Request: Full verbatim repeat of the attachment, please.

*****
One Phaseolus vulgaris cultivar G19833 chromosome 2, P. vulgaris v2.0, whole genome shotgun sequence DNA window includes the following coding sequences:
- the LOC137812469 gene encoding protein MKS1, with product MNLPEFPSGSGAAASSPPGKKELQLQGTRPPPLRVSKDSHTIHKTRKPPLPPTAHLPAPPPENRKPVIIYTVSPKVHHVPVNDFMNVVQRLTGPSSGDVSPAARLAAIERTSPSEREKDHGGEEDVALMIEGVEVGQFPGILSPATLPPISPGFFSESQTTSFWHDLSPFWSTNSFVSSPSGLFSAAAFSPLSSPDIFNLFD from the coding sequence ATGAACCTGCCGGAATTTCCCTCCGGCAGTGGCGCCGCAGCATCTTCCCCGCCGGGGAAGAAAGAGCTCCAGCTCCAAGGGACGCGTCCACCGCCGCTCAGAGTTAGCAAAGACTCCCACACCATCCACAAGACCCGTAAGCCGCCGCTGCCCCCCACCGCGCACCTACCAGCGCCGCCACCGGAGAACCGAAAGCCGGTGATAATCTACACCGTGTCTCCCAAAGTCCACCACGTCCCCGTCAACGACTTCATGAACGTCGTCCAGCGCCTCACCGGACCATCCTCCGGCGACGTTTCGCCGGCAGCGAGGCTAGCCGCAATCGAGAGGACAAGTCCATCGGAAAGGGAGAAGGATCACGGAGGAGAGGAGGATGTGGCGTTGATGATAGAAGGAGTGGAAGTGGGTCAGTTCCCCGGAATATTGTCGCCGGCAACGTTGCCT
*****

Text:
One Phaseolus vulgaris cultivar G19833 chromosome 2, P. vulgaris v2.0, whole genome shotgun sequence DNA window includes the following coding sequences:
- the LOC137812469 gene encoding protein MKS1, with product MNLPEFPSGSGAAASSPPGKKELQLQGTRPPPLRVSKDSHTIHKTRKPPLPPTAHLPAPPPENRKPVIIYTVSPKVHHVPVNDFMNVVQRLTGPSSGDVSPAARLAAIERTSPSEREKDHGGEEDVALMIEGVEVGQFPGILSPATLPPISPGFFSESQTTSFWHDLSPFWSTNSFVSSPSGLFSAAAFSPLSSPDIFNLFD from the coding sequence ATGAACCTGCCGGAATTTCCCTCCGGCAGTGGCGCCGCAGCATCTTCCCCGCCGGGGAAGAAAGAGCTCCAGCTCCAAGGGACGCGTCCACCGCCGCTCAGAGTTAGCAAAGACTCCCACACCATCCACAAGACCCGTAAGCCGCCGCTGCCCCCCACCGCGCACCTACCAGCGCCGCCACCGGAGAACCGAAAGCCGGTGATAATCTACACCGTGTCTCCCAAAGTCCACCACGTCCCCGTCAACGACTTCATGAACGTCGTCCAGCGCCTCACCGGACCATCCTCCGGCGACGTTTCGCCGGCAGCGAGGCTAGCCGCAATCGAGAGGACAAGTCCATCGGAAAGGGAGAAGGATCACGGAGGAGAGGAGGATGTGGCGTTGATGATAGAAGGAGTGGAAGTGGGTCAGTTCCCCGGAATATTGTCGCCGGCAACGTTGCCT